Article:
Healthy and Safe

October 25, 2007

There are over 480,000 published peer-reviewed research studies on food supplements or ingredients used in food supplements, and the vast majority of these show positive effects. There are only a small handful of studies that have shown negative effects, these generally being associated with high doses or synthetic forms of ingredients like vitamin A, beta-carotene and vitamin E.

In the case of vitamin A, there is no doubt that high doses of this fat soluble vitamin can be harmful and an upper safe level or maximum permitted level for this vitamin makes perfect sense.

There are three key studies showing negative effects of beta-carotene on diseased or high-risk patients, but these have all used synthetic beta-carotene, in the absence of natural carotenoid complexes found in natural carotenoid-rich fruits and vegetables which have been found to be potent cancer-fighting nutrients. Ironically, these natural ‘mixed carotenoids’ are disallowed by the Food Supplements Directive.

Finally, there are four key negative studies on vitamin E, all of them conducted with synthetic vitamin E, which comprises only one of the eight vitamin E forms found in nature, but in its esterified form. This form, alpha-tocopherol, the only vitamin E form allowed by the Directive, actually reduces the body’s absorption of gamma-tocopherol which is the key antioxidant form of vitamin E found in food sources.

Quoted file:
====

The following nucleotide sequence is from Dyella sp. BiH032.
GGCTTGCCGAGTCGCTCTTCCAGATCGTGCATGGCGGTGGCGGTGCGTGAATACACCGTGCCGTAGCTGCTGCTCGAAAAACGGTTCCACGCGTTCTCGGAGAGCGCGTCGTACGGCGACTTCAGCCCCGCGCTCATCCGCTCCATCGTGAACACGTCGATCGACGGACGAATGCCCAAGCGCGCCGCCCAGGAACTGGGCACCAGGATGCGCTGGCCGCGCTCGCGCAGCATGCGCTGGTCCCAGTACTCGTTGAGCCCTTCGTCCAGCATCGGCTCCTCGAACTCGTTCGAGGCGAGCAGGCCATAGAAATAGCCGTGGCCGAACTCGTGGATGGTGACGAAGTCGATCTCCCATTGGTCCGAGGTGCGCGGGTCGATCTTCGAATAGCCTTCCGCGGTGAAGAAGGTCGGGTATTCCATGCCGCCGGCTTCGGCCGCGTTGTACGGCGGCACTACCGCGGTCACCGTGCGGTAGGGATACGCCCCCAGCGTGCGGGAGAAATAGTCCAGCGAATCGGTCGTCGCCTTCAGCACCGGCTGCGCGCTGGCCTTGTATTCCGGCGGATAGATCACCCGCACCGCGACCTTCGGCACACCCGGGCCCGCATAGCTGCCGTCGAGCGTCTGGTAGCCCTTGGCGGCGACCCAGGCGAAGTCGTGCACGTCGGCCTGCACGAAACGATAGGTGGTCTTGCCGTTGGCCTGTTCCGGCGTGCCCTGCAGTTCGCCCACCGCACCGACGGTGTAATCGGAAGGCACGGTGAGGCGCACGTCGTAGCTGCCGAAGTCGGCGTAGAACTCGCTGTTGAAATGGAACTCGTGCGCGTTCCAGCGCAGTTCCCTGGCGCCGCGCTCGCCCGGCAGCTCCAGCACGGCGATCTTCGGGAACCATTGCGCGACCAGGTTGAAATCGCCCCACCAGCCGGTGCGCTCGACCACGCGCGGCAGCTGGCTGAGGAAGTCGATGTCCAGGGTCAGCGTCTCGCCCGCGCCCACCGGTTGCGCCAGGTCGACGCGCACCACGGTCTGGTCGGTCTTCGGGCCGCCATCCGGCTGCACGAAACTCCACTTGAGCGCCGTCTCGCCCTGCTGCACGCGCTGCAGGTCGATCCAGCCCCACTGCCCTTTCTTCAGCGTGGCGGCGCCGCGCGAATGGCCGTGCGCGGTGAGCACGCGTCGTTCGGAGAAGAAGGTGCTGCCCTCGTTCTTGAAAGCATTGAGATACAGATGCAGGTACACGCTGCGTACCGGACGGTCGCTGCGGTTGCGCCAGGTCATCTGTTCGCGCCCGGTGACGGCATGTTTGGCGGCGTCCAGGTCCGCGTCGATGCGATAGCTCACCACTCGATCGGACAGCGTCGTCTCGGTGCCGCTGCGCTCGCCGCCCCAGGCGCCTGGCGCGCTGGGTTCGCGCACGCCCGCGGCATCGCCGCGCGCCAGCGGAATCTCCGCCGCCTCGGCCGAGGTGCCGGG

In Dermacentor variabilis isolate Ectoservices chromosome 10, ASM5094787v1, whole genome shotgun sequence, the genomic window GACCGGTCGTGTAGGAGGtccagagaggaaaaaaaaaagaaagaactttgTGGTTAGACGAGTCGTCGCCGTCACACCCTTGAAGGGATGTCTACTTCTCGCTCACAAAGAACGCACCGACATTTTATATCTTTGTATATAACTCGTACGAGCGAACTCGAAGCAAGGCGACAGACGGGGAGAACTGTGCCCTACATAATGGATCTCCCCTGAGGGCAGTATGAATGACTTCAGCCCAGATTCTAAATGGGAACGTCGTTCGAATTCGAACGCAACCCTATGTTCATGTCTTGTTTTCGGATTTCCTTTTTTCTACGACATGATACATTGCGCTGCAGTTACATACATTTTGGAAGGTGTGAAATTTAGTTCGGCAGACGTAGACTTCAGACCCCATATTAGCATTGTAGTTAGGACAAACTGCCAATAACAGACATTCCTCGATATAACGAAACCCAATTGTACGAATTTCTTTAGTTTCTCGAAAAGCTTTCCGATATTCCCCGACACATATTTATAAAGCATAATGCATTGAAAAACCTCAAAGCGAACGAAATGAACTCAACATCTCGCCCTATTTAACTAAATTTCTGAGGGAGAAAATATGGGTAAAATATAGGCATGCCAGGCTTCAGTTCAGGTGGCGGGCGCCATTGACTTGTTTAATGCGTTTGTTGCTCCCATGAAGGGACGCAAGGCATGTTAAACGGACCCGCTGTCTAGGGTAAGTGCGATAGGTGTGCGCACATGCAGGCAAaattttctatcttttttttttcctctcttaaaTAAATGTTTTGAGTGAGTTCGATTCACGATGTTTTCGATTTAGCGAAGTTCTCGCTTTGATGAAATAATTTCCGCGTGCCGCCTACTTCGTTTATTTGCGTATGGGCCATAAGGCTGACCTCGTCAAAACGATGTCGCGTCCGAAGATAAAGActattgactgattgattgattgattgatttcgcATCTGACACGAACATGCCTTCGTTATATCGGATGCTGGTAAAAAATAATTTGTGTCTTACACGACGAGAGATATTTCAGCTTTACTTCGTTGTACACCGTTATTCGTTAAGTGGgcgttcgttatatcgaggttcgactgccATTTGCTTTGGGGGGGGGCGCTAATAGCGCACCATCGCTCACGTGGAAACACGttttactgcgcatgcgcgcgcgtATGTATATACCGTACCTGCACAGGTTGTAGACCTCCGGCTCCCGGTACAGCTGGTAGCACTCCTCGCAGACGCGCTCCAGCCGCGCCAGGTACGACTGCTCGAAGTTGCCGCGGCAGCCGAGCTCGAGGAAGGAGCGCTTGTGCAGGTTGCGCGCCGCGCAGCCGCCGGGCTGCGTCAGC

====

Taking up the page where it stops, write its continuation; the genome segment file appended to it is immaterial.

By: Robert Verkerk, The Alliance for Natural Health, United Kingdom

American Authorities Wish for Better Information and Reporting about Dietary Supplements

April 12, 2004

Since 1994 liberal legislation in the United States has secured the American population full access to safe dietary supplements. 2½ year ago FDA asked the Institute of Medicine (IoM) to investigate the extent of harmful effects of supplements. The FDA received this report from IoM last week.

The conclusion is, among other things, that there are very few safety data for the 29,000 different dietary supplements sold in the United States, and the concern seems to be that this market grows by 25% a year, and today amounts to about 18 billion. dollars annually.

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By: Vitality Council

Reference:
Special report: A health fad that’s hard to swallow, New Scientist Special Report, 12. April 2004.

Alternative Treatment of Osteoarthritis

September 16, 2003

The (Danish) Arthritis Association must get their proportions right:
The association recently published a questionnaire study showing that 86% of osteoarthritis patients use alternative medicine, even if several products do not seem to have a documented effect.

For example, fish oil, which 65% of the osteoarthritis patients report using, and 62% of them are satisfied with the effect. This information the Danish arthritis association “Gigtforeningen” find surprisingly “paradoxically.”

“It is correct that there are not yet well-established clinical trials on fish oil and osteoarthritis, but data from population surveys and other studies suggest that there may be an effect,” says the chairman of the Vitality Council – specialist physician Claus Hancke.

By: Vitality Council

(No references)

www.gigtforeningen.dk
www.iom.dk